The biggest dream come true for a traveling parent is having their toddler sleep on a plane. In spite of booking flights at nap times and adhering to other toddler travel tips and advice, that has rarely happened for us.
Now my kids have slept a lot, on lots of flights, but mostly they are too excited and quite nosy. Sleep does not come for them whenever I think it might. Typically, I bank on them (and me, obviously) being awake for the duration of a flight, and whatever sleep any of us actually achieve is viewed as a real bonus.
But I was mortified to read in the Globe & Mail about a father experimenting mid-flight with lorazepam with his 3 1/2 year old son to get him to sleep. I know that things like Gravol and Benadryl can make some kids drowsy. But when I gave it to my kids for their prescribed reasons, it made them hyper. So–however I may feel about it–drugging my kids for a flight is not an option.
The only consistent with my kids and sleep on planes has been when we’ve taken a really early flight. They both pass out almost before take-off on every dawn departure. Other than that, I feel pretty ill-equipped to offer advice to get your baby or toddler to sleep on a plane without resorting to tranquilizers.
Using Drugs to Get a Toddler to Sleep on a Plane
Years ago I wrote a piece for Canadian Family magazine about how I considered giving my then-two-year-old daughter some Benadryl to knock her out before a flight. Another mom and I were discussing trying it at the departure gate like two teenagers considering trying weed for the first time. I chickened out. She gave it a shot. We all survived! I’m not sure if her toddler slept. Mine ate cookies and chips and fell asleep as we were landing (as always!).
For the article, I interviewed a pediatrician about using drugs to get your toddler to sleep on a plane. Dr. Michael Rieder, chair of the Canadian Paediatric Society (CPS)’s drug therapy committee cautioned that “serious toxicity is rare, but rare is not never.”. For me that was enough of a warning to find other things to do to survive flying with a toddler with the bonus of getting them to sleep on the plane.
But, if you think a tranquilizer is the way to go, be smart about it. Consult with your doctor beforehand. Be responsible with the medications you choose and always use appropriate doses. And remember… Medicines like Benedryl and Gravol, that often have drowsiness as a side effect, also can have the opposite effect – hyperactivity. Regardless, being 30,000 feet in the air is not the best time to be experimenting with drugs on your child, so please make informed choices.
Drug-free Ways to Help a Toddler Sleep on a Plane
Luckily, I’m friends with two experts who were happy to share their expertise. Lianne Phillipson is a nutritionist and the founder of Sprout Right – Nutrition From Tummy to Toddler. Tracey Ruiz is better known as The Sleep Doula. Tracey has helped hundreds of families with infants and toddlers get their much-needed rest. I turned to them to ask about ways to help a toddler sleep on a plane.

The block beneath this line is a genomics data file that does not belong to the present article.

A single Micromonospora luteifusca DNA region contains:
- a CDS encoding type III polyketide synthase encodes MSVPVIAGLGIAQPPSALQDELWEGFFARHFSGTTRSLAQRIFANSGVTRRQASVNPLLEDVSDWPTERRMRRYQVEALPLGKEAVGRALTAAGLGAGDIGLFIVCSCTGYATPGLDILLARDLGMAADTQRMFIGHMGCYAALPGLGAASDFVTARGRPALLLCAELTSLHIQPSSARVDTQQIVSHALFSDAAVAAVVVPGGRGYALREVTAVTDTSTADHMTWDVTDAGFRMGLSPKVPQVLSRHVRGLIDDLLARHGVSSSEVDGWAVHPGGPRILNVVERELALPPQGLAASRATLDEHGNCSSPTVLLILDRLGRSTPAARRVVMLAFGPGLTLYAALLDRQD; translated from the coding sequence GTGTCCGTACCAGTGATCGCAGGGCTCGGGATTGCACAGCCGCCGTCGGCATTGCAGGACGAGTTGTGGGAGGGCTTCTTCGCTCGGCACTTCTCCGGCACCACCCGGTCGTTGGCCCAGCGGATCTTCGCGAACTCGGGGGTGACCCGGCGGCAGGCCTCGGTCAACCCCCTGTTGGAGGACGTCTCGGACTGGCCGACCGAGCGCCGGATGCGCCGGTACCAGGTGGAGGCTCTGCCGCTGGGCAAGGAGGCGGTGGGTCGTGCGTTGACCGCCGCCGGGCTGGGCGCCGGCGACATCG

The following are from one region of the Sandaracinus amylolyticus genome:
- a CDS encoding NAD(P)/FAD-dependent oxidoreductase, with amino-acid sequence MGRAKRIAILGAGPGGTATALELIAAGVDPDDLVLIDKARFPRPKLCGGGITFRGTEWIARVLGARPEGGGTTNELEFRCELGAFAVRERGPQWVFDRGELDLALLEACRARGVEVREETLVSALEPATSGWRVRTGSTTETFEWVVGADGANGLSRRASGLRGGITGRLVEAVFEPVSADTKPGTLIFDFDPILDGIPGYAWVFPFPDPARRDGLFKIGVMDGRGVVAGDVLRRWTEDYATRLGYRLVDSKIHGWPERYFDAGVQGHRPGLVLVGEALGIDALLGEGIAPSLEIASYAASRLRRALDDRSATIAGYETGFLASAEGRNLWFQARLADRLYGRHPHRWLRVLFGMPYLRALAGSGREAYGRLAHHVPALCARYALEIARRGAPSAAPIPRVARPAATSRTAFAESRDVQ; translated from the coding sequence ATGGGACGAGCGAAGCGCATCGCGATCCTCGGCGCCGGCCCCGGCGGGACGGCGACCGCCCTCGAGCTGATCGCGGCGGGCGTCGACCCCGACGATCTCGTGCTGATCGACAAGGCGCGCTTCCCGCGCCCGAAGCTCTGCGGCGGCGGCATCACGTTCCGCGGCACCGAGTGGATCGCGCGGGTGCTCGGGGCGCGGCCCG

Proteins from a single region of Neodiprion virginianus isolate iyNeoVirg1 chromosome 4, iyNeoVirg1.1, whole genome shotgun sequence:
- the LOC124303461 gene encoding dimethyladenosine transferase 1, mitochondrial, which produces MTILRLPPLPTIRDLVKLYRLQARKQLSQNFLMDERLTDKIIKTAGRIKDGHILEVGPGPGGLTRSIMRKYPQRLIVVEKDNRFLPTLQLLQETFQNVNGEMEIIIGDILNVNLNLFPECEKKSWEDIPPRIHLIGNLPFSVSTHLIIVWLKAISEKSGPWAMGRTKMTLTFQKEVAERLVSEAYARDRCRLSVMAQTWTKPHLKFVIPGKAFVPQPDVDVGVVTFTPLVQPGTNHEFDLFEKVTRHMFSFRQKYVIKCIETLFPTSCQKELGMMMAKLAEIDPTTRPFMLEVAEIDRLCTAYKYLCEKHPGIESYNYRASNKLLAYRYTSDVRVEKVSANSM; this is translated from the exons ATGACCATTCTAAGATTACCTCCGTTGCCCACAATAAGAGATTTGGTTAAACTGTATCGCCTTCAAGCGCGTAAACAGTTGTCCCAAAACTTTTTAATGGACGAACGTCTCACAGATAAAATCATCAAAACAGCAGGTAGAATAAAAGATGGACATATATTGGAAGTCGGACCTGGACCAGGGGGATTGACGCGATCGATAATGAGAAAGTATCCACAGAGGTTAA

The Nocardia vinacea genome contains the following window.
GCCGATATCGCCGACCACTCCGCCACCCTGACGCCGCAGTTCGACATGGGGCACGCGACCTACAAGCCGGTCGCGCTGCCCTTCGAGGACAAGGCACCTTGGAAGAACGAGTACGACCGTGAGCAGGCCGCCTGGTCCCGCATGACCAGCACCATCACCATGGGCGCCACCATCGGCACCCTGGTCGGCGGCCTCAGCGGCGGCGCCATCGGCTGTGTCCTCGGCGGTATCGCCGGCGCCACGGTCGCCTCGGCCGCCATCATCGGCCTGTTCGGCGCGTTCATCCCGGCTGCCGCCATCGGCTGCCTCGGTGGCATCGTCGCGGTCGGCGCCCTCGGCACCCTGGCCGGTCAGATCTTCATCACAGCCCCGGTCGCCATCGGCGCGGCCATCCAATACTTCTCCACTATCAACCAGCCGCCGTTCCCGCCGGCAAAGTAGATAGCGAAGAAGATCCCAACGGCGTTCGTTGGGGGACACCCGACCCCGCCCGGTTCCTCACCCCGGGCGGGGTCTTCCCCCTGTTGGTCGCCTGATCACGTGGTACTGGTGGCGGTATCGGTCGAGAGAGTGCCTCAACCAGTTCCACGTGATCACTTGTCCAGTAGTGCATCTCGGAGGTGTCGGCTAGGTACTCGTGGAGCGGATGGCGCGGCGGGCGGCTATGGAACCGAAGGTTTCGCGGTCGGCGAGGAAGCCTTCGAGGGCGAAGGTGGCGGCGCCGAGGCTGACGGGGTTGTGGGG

To Red Eye or Not to Red Eye?
To help your toddler sleep on a plane, Tracey actually recommends night flights and red eyes, simply because there is less stimulation to keep your child alert and interested in their surroundings. She suggests following the bedtime routine you typically have at home, with a trip to the washroom to brush teeth, changing into pajamas, a snuggle with a story or song, and then cuddling into their special blanket or cuddly toy that you’ve brought on board. “Even if they don’t actually fall asleep right away, keeping distractions and stimulation to a minimum signals that it’s time to settle down and rest,” offers Tracey. That means switching off any gadgets or seat-back entertainment, and turning off the reading light.
Bedtime Snacks for Sleepy Flights
I turned to Lianne to offer a snack suggestions that would be good to induce sleep on a plane. I always try to limit sugary treats or juice until towards the end of the flight, so I would never offer them at bedtime. But I have heard about the power of a bedtime snack to induce sleepiness, and Lianne confirms this. “Oatmeal is a slow release carbohydrate, that is well liked and digested easily. Milk is also a sleep-inducing food containing both tryptophan and calcium for restful sleep.” For naptime flights and red-eyes, an oatmeal cookie (ideally juice sweetened or made with a minimal amount of sugar) with a glass of milk is an excellent snack idea for mid-flight rest.
5 Tips to Help Your Toddler Sleep on a Plane
- Follow your bedtime/naptime routine as closely as you can on the plane. This includes changing into PJs, brushing teeth, songs and stories, etc.
- Keep distractions to a minimum. No screens, and turn out the reading light.
- Consider using your toddler’s car seat on the plane. Even if they are over two-years-old, they may feel more safe and comfortable (and likely to sleep).
- No sugary drinks or snacks.
- Consider something containing oatmeal and milk as a bedtime snack.
- Traveling with a Baby? It Gets Easier
- A Complete Guide to Booking & Using an Airplane Bassinet
- The Ultimate Baby Travel Tips List: Sleeping
- Fixing Baby Sleep Problems After Travel
- Coping with Time Changes and Baby Jet Lag
- Travel Cribs & Safe Travel Sleep Accessories
- The Best Travel Bassinets & Portable Baby Beds
- Tips for Flying with an Infant or Toddler at Every Age & Stage